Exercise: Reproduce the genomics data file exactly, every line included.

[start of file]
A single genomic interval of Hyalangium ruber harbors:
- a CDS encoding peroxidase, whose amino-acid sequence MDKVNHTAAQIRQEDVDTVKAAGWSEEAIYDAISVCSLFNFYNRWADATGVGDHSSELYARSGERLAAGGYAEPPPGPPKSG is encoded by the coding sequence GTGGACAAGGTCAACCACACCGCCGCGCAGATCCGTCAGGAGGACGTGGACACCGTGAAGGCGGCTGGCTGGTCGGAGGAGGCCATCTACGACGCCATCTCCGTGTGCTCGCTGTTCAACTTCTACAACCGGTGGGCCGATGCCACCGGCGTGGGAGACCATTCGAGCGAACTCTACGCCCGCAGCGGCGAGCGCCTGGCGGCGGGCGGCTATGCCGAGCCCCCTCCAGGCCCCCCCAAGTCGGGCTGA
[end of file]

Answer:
A single genomic interval of Hyalangium ruber harbors:
- a CDS encoding peroxidase, whose amino-acid sequence MDKVNHTAAQIRQEDVDTVKAAGWSEEAIYDAISVCSLFNFYNRWADATGVGDHSSELYARSGERLAAGGYAEPPPGPPKSG is encoded by the coding sequence GTGGACAAGGTCAACCACACCGCCGCGCAGATCCGTCAGGAGGACGTGGACACCGTGAAGGCGGCTGGCTGGTCGGAGGAGGCCATCTACGACGCCATCTCCGTGTGCTCGCTGTTCAACTTCTACAACCGGTGGGCCGATGCCACCGGCGTGGGAGACCATTCGAGCGAACTCTACGCCCGCAGCGGCGAGCGCCTGGCGGCGGGCGGCTATGCCGAGCCCCCTCCAGGCCCCCCCAAGTCGGGCTGA